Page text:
In his recent ESC presentation entitled “Critical Limb Ischemia, the Acute Coronary Syndrome of the Leg: Saving the Patient,” Dr. Aboyans cited a 2010 Japanese study showing the “dismal” prognosis in patients with CLI. The researchers found that the survival rate in those with CLI at 5 years was 27.2% compared to 70.4% in those with intermittent claudication and 87.4% in the general population of Japanese men and women with a mean age of 71 years.6

“So, we [are calling] CLI an acute coronary syndrome of the leg but if you had a center with this kind of survival after acute coronary syndrome, this center should be shut down,” said Dr. Aboyans. He suggested that the survival curves for CLI look more like those seen in metastatic breast and lung cancer and suggested that it might be more appropriate to call CLI a “cancer” of the leg.

CLI patients have a high prevalence of CV risk factors that require careful management beyond revascularization, said Dr. Aboyans. Just taking smoking cessation as an example, the survival differences between those who quit and those who don’t are marked.

In a 2014 study, only 30% of patients successfully quit smoking in the year after lower extremity angiography and PAD diagnosis.7 During follow-up to 5 years, however, those who stopped smoking had an all-cause mortality rate of 14% compared to 31% for those who did not quit (hazard ratio: 0.40; p < 0.05). Their amputation-free survival was 81% versus 60% for patients who continued to smoke.

Too Much Care…or Too Little?

PAD may well be one of the most crowded diseases in all of medicine. The catalog of specialists who provide treatment for PAD includes general practitioners and internists, cardiologists, interventional cardiologists, vascular medicine specialists, interventional radiologists, and vascular surgeons.

Ironically, it also seems to languish as one of the most neglected areas of medicine. Patients who should be screened for PAD are not screened and some, unfortunately, are progressing to CLI or even acute limb ischemia and undergoing disabling limb amputations that may be unnecessary.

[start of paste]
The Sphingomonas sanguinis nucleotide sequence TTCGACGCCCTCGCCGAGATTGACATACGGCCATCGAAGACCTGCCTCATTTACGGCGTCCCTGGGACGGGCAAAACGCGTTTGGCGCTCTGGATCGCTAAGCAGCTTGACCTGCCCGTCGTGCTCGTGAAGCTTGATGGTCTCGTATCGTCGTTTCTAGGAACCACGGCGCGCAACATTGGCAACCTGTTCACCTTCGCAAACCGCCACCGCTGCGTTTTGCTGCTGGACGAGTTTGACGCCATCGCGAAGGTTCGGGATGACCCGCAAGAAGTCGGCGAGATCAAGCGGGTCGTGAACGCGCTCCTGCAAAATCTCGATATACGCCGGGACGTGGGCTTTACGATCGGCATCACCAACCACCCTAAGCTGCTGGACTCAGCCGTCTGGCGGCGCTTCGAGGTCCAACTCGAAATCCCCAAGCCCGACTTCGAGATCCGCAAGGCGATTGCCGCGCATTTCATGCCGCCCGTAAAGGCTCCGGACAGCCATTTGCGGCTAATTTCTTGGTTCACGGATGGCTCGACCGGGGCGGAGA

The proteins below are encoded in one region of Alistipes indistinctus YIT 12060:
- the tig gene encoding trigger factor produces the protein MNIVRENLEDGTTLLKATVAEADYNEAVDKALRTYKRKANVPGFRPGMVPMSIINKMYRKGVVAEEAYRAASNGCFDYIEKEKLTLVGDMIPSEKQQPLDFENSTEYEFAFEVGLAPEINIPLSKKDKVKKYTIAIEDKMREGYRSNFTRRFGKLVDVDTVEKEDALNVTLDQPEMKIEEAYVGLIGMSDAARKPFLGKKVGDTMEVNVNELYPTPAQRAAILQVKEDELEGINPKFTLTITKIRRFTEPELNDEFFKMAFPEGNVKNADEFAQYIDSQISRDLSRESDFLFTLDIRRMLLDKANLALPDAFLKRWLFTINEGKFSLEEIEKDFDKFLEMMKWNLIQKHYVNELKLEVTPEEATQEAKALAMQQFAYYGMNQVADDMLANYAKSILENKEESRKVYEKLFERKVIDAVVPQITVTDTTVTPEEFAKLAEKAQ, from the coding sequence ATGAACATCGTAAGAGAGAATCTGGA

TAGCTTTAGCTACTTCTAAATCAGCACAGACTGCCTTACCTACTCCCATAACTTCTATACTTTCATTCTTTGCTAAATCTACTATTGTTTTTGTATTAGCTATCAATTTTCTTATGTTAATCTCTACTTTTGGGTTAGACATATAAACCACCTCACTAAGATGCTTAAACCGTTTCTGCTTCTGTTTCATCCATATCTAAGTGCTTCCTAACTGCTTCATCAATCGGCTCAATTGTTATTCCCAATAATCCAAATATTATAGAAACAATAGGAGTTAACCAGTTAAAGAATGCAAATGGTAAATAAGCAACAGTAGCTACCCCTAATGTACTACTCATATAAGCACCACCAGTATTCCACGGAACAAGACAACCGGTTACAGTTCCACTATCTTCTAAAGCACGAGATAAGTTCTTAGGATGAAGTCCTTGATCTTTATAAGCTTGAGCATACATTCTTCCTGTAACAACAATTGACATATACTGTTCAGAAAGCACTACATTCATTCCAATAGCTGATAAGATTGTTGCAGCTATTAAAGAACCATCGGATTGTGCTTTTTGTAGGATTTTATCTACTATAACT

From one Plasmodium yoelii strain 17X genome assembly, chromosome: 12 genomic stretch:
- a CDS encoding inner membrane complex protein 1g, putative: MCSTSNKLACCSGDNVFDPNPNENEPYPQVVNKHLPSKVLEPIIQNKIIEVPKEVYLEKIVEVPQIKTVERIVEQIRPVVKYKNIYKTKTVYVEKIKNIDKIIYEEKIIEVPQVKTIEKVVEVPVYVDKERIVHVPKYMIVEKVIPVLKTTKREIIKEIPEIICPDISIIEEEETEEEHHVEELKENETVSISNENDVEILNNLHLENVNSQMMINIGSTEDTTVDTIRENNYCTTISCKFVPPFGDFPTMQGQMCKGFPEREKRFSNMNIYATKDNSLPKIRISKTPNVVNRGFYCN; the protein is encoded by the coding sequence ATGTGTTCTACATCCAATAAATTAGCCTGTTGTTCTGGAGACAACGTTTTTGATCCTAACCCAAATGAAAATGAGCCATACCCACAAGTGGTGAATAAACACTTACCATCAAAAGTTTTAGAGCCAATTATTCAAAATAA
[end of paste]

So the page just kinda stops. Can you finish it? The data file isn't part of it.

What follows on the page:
“If you look around the country at the amputation rates, there is huge variability and that shouldn’t be the case,” said Kenneth Rosenfield, MD, FACC, in an interview with CSWN:I. “There are many institutions where patients are admitted and they are cared for by someone who is not savvy with all the different options and they just end up going to amputation.”

Dr. Rosenfield is a cardiologist and section head of Vascular Medicine and Intervention at Massachusetts General Hospital in Boston, as well as the chair of the STEMI and Acute MI Quality Improvement Committee at MGH.

Recent data on PAD treatment offer some interesting contradictions. There has been concern expressed in the popular media that with endovascular procedures on the rise, perhaps some are being done unnecessarily or inappropriately. On the flip side, however, competing data show that folks aren’t getting revascularized enough and that too many are progressing to CLI and amputation.

“I think the field has been concerned that maybe the public has been getting the wrong impression as to why there has been a rise in endovascular procedures and what the impact of this rise has been on the care of patients with PAD,” said Mehdi Shishehbor, DO, MPH, PhD, FACC, in an interview with CSWN: Interventions Executive Editor Rick McGuire.

Dr. Shishehbor is the director of Endovascular Services in the Robert and Suzanne Tomsich Department of Cardiovascular Medicine at the Cleveland Clinic and a recognized expert in endovascular technique. He is also the senior author on a JACC state-of-the-art review and expert statement on CLI that comprehensively examines the epidemiology of CLI, current diagnosis, and treatment techniques, as well as after care.8

“CLI is a real challenge and we want to engage it and overcome it,” Dr. Shishehbor said in a recent interview with CSWN: Interventions. “Unlike claudication, where we have a lot of tools that have been evaluated and indicated for the superficial femoral artery…for below the knee and for CLI, we really have not made a lot of advances…So part of our thought process is to try to impact other aspects of disease, such as having a multidisciplinary team to take care of the wound, and diagnosing these patients at earlier stages so we can catch them early before they undergo major amputation…”